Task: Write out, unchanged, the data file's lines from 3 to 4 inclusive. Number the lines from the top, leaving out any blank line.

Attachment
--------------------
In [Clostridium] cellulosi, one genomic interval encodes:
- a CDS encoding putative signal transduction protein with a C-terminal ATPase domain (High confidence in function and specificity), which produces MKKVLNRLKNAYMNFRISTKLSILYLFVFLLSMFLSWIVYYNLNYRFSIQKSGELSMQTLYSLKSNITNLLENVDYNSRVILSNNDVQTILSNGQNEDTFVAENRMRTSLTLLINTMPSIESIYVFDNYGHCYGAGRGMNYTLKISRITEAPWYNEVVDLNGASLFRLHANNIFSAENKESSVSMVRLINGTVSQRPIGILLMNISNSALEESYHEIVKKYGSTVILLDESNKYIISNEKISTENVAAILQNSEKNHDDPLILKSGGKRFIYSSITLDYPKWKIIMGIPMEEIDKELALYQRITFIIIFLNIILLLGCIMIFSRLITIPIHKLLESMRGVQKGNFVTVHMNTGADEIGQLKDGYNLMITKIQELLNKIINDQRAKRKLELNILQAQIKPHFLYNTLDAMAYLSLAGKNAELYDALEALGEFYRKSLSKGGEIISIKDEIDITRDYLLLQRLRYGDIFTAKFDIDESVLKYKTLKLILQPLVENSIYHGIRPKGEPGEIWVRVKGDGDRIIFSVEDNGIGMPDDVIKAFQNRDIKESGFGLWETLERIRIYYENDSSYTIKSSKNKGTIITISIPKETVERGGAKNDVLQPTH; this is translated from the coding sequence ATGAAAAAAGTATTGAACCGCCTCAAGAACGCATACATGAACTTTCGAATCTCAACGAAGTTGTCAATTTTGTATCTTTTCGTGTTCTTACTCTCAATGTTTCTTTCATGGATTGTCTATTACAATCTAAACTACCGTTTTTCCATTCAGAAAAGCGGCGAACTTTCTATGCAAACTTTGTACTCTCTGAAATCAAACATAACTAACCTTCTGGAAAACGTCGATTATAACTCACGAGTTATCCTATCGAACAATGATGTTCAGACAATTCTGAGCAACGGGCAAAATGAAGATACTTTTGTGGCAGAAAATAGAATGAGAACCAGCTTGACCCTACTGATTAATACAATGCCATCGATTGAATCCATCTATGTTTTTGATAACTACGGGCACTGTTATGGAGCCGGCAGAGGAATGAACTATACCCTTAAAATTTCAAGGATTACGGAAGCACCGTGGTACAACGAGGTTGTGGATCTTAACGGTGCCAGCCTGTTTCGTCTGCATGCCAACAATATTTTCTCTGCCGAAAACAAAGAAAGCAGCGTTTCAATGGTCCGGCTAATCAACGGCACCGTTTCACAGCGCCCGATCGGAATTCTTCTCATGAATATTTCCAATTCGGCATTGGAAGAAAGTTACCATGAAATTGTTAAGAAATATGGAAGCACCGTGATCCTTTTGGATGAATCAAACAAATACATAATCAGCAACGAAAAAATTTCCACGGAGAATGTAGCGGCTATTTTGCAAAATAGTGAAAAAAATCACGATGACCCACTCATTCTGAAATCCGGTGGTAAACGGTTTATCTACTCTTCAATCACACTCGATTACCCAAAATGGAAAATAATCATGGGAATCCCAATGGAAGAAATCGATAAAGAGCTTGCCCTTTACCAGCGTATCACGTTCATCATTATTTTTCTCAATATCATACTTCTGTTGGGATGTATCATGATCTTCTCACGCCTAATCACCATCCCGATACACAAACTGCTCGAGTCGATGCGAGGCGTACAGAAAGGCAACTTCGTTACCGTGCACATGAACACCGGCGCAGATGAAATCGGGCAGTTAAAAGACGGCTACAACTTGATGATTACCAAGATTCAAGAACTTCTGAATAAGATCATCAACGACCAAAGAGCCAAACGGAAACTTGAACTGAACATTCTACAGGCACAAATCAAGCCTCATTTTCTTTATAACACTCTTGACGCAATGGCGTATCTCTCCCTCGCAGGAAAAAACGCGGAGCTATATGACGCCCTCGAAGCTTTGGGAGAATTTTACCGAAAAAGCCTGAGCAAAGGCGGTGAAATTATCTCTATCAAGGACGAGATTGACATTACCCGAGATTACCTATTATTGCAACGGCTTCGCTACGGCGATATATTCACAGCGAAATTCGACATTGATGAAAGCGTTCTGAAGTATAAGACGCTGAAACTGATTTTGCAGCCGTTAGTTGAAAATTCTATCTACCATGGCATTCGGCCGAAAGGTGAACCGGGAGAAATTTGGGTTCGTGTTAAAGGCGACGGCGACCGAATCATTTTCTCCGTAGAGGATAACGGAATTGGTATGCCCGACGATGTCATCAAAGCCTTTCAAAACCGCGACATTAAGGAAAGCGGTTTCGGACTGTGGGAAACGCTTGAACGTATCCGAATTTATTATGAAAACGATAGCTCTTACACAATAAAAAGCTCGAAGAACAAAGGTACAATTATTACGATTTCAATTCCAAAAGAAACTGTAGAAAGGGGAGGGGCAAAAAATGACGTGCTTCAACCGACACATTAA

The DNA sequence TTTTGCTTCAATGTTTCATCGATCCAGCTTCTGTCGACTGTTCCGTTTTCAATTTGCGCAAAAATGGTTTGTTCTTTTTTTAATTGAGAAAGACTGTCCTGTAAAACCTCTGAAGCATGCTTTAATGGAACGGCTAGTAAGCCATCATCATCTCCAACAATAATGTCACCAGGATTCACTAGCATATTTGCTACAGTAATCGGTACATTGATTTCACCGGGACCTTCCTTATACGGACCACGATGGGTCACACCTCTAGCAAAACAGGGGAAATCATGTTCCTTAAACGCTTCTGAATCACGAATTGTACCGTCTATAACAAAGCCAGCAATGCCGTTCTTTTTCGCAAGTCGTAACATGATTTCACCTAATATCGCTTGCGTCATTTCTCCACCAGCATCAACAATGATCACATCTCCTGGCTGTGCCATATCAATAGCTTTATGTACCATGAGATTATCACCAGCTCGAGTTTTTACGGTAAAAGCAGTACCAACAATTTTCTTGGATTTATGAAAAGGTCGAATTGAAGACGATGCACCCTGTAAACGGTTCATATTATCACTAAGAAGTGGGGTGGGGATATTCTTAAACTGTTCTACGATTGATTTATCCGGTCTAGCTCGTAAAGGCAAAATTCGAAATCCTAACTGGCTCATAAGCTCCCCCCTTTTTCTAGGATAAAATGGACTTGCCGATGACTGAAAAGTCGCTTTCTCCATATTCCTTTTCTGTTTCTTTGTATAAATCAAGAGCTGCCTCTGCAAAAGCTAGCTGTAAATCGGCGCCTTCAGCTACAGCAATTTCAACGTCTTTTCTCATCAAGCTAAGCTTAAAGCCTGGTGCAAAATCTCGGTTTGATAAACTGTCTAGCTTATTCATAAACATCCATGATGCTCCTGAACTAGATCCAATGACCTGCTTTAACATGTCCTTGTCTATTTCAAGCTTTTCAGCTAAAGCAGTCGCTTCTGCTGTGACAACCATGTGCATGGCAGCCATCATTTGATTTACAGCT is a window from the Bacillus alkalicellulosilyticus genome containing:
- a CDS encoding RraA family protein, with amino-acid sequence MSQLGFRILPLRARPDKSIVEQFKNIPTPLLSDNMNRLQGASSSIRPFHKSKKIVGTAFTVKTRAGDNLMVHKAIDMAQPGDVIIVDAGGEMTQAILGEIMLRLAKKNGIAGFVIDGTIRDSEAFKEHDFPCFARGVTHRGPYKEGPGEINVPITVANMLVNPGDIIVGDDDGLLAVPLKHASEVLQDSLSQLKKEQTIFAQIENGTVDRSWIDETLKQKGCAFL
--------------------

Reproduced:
The DNA sequence TTTTGCTTCAATGTTTCATCGATCCAGCTTCTGTCGACTGTTCCGTTTTCAATTTGCGCAAAAATGGTTTGTTCTTTTTTTAATTGAGAAAGACTGTCCTGTAAAACCTCTGAAGCATGCTTTAATGGAACGGCTAGTAAGCCATCATCATCTCCAACAATAATGTCACCAGGATTCACTAGCATATTTGCTACAGTAATCGGTACATTGATTTCACCGGGACCTTCCTTATACGGACCACGATGGGTCACACCTCTAGCAAAACAGGGGAAATCATGTTCCTTAAACGCTTCTGAATCACGAATTGTACCGTCTATAACAAAGCCAGCAATGCCGTTCTTTTTCGCAAGTCGTAACATGATTTCACCTAATATCGCTTGCGTCATTTCTCCACCAGCATCAACAATGATCACATCTCCTGGCTGTGCCATATCAATAGCTTTATGTACCATGAGATTATCACCAGCTCGAGTTTTTACGGTAAAAGCAGTACCAACAATTTTCTTGGATTTATGAAAAGGTCGAATTGAAGACGATGCACCCTGTAAACGGTTCATATTATCACTAAGAAGTGGGGTGGGGATATTCTTAAACTGTTCTACGATTGATTTATCCGGTCTAGCTCGTAAAGGCAAAATTCGAAATCCTAACTGGCTCATAAGCTCCCCCCTTTTTCTAGGATAAAATGGACTTGCCGATGACTGAAAAGTCGCTTTCTCCATATTCCTTTTCTGTTTCTTTGTATAAATCAAGAGCTGCCTCTGCAAAAGCTAGCTGTAAATCGGCGCCTTCAGCTACAGCAATTTCAACGTCTTTTCTCATCAAGCTAAGCTTAAAGCCTGGTGCAAAATCTCGGTTTGATAAACTGTCTAGCTTATTCATAAACATCCATGATGCTCCTGAACTAGATCCAATGACCTGCTTTAACATGTCCTTGTCTATTTCAAGCTTTTCAGCTAAAGCAGTCGCTTCTGCTGTGACAACCATGTGCATGGCAGCCATCATTTGATTTACAGCT is a window from the Bacillus alkalicellulosilyticus genome containing:
- a CDS encoding RraA family protein, with amino-acid sequence MSQLGFRILPLRARPDKSIVEQFKNIPTPLLSDNMNRLQGASSSIRPFHKSKKIVGTAFTVKTRAGDNLMVHKAIDMAQPGDVIIVDAGGEMTQAILGEIMLRLAKKNGIAGFVIDGTIRDSEAFKEHDFPCFARGVTHRGPYKEGPGEINVPITVANMLVNPGDIIVGDDDGLLAVPLKHASEVLQDSLSQLKKEQTIFAQIENGTVDRSWIDETLKQKGCAFL